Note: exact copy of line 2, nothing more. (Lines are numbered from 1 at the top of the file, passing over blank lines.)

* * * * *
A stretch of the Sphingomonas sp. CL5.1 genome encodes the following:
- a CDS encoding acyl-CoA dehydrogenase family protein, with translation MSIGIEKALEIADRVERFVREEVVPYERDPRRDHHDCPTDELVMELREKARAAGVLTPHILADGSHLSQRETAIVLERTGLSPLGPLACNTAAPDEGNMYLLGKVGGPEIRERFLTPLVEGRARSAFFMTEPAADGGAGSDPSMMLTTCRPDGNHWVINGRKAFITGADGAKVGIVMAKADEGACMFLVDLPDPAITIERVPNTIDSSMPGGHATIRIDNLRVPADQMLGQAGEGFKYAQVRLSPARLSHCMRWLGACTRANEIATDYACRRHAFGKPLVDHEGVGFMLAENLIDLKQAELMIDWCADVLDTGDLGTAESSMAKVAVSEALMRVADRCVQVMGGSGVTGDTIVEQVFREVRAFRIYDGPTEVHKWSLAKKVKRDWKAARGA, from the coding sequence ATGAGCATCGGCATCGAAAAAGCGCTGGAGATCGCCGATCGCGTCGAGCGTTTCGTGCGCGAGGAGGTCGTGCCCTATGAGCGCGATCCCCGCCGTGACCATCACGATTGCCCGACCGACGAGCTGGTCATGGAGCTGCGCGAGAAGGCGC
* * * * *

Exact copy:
- a CDS encoding acyl-CoA dehydrogenase family protein, with translation MSIGIEKALEIADRVERFVREEVVPYERDPRRDHHDCPTDELVMELREKARAAGVLTPHILADGSHLSQRETAIVLERTGLSPLGPLACNTAAPDEGNMYLLGKVGGPEIRERFLTPLVEGRARSAFFMTEPAADGGAGSDPSMMLTTCRPDGNHWVINGRKAFITGADGAKVGIVMAKADEGACMFLVDLPDPAITIERVPNTIDSSMPGGHATIRIDNLRVPADQMLGQAGEGFKYAQVRLSPARLSHCMRWLGACTRANEIATDYACRRHAFGKPLVDHEGVGFMLAENLIDLKQAELMIDWCADVLDTGDLGTAESSMAKVAVSEALMRVADRCVQVMGGSGVTGDTIVEQVFREVRAFRIYDGPTEVHKWSLAKKVKRDWKAARGA, from the coding sequence ATGAGCATCGGCATCGAAAAAGCGCTGGAGATCGCCGATCGCGTCGAGCGTTTCGTGCGCGAGGAGGTCGTGCCCTATGAGCGCGATCCCCGCCGTGACCATCACGATTGCCCGACCGACGAGCTGGTCATGGAGCTGCGCGAGAAGGCGC